20 Ground and satellite transmitters and receivers duplicate the functions s~lmm~rized above for the user units. Given a priori information, a single round trip poll/res~onse time measurement from a single node can yield valuable user position inform~tion The cQmm~nd logic 176 is further coupled to the receiver AGC 180, 25 the m~t~ed filter ring detector (RD) 198, the acquisition and tracking CifCuilly 178, the transmit local osr~ tQr (LO) 162 and the ring generator (RG) 138 to comm~nd various modes of operation.
The economic feasibility of a mobile telephone system is related to the number of users that can be ~uppo~led. Two signifir~nt limits on the 30 number of users supported are bandwidth ~ltili7~tion efficiency and power efficiency. In regard to bandwidth ~ltili7~tion efficiency, in either the ground based cellular or mobile satellite elements, radio frequen<~y spectrum allocation is a severely limited commodity. Measures 2Q~3~$ ~ -20- pcr/us91lo18s incorporated in the invention to m~imi7e bandwidth utilization efficiency include the use of code division multiple access (CDMA) technology which provides an illlpOl lant spectral utilization efficiency gain and higher spatialfrequency reuse factor made possible by the use of smaller satellite S antenna beams. In regard to power efficiency, which is a major factor forthe satellite-mobile links, the satellite l~ans"liller source power per user is .,.i.,i",;7ed by the use of fol~v~d-error-correcting coding, which in turn is enabled by the above use of spread spectrum code division multiple access (SS/CDMA) technology and by the use of relatively high antenna gain on the satellite. CDMA and forward-error-correction coding are known to those skilled in the art and no further details are given here.
The issue of band width nti1i7~tion efficiency will now be considered in detail. The major contribution of SS/CDMA to spectral efficiency is closely related to the concept of cellular "cluster". In existing Frequency Division or Time division multiple access technology, a given frequency or time slot allocation must be protected from interference from nearby cells by users on the same frequency sub-band. Depending on the degree of protection required, it may be nececc~ry to preclude the reuse of the cell "X" frequencies on a number of cells, N, surrounding "X". That number is called the "cluster size." Rec~lse each cell can then utilize only one Nth of the total allocatable channels, it will be seen, all other things being equal, that the "*equency reuse factor" and spectral lltili7~tion efficiency are inversely proportional to the cluster size, N.
Field tests of the FM-frequency division multiplex ground cellular system, ~cdon~ld, V. H., The Cellular Concep~, Bell Systerns Technical Journal, p. 15, January 1979, determined that a signal-to-interference ratio of 17 dB or better is required for good to excellent quality to be perceived by most licteners. This, combined with propagation and fading studies, yielded the criterion that the separation between co-channel sites should be at least 6.0 times the 111;1~illllllll distance to a user within the cell using ornni-direction~l ~ntenn~c at the ground nodes. In order to achieve this wo 91/15071 ~ pcr/uss1/o1852 , separation, the cluster size must be at least N = 12 cells per cluster. Thus one may use only 1/12 of the total allocatable capacity per cell.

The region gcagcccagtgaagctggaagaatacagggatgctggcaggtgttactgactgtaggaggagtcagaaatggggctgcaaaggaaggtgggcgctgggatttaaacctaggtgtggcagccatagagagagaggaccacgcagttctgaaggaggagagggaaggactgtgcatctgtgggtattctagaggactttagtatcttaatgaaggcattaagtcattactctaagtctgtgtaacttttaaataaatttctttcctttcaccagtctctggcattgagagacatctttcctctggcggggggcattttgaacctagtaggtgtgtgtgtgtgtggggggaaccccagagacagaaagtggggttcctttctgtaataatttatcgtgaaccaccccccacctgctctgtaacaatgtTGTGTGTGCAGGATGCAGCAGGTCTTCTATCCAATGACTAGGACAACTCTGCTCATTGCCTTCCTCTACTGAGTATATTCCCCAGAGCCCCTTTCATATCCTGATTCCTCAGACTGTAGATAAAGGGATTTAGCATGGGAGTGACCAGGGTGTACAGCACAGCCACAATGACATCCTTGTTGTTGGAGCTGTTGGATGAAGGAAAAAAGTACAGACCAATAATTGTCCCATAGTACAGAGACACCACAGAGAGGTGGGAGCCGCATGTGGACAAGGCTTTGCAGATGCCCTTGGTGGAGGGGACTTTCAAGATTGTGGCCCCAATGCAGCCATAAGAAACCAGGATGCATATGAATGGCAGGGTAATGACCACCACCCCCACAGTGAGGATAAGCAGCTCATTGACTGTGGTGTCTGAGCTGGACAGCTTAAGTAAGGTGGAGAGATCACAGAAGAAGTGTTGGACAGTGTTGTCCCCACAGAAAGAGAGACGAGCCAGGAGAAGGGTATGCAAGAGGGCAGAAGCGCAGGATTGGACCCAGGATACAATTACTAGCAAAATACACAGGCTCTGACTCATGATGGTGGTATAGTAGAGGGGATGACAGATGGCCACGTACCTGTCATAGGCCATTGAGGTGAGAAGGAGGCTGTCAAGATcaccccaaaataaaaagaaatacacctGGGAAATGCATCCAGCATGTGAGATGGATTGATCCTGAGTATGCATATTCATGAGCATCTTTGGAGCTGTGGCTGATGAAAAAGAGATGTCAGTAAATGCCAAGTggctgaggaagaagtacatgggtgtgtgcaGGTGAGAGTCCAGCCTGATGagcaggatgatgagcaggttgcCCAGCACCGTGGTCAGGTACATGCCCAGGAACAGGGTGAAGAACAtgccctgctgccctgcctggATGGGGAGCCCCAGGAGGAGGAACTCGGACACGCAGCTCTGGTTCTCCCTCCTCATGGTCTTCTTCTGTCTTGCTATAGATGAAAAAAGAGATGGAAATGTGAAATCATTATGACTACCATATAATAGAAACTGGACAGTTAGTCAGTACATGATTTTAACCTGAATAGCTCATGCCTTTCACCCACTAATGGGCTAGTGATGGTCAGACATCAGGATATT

In satellite service, the ...il-i....-... cell size is inversely proportional to the satellite dish diameter. For a given m~ - - - feasible dish 5 diameter, the number of available channels is strictly limited by the cluster size. In the planned AMSC system, C.E. Agnew et al., 771e AMSC Mobile S~e~;te System, Procee~lings of the Mobile Satellite Conference, NASA, JPL May 1988, the effective cluster size is S, and one may use only 1/5 or the total allocatable capacity per cell.
In a system in accordance with the invention, the cluster size i~, one.
That is, each cell uses the same, full allocated frequency band. This is possible because of the strong interference rejection properties of spread spectrum code division multiple access technology (SS/CDMA). The effect of users in adjacent cells using the same band is qualitatively no different 15 than that of other users in the same cell, so may be taken into account as an effective reduction in the number of users that can be tolerated ~,vithin a cell. The cl~m~ tive effect of all such other-cell interferers may be calcul~te~l on the ~ --plion of uni~o~l" density of users and a distance attenuation law approp~iate to the case of ground propagation or satellite 20 beam pattern. Doing so, we find the multiplying factor for the ratio of total interference to in-cell origin interference of 1.4 for ground propagation and 2.0 for the satellite system. This factor may be accounted for as a multiplier equivalent in effect to an effective cluster size for the CDMA system. Thus, firlally, it is believed that in comparison with other 25 systems we find frequency reuse factor or bandwidth utilization efficiency factors inversely proportional to effective cluster size in the ratios:
0.71: 0.5: 0.2: 0.08 for respect*ely the ground ce!lul~r co"")ollent of the invention, satellite cellular component of the invention, the AMSC mobile satellite concept, 30 and ~;urlenl ground cellular technology.
The second severely limited cQmmo~lity in the satellite links is satellite prime power, a major colllpollent of the weight of a W~91/15~210~)38~ -22- PCI/US91/01852 communication satellite and thereby a major factor in satellite cost.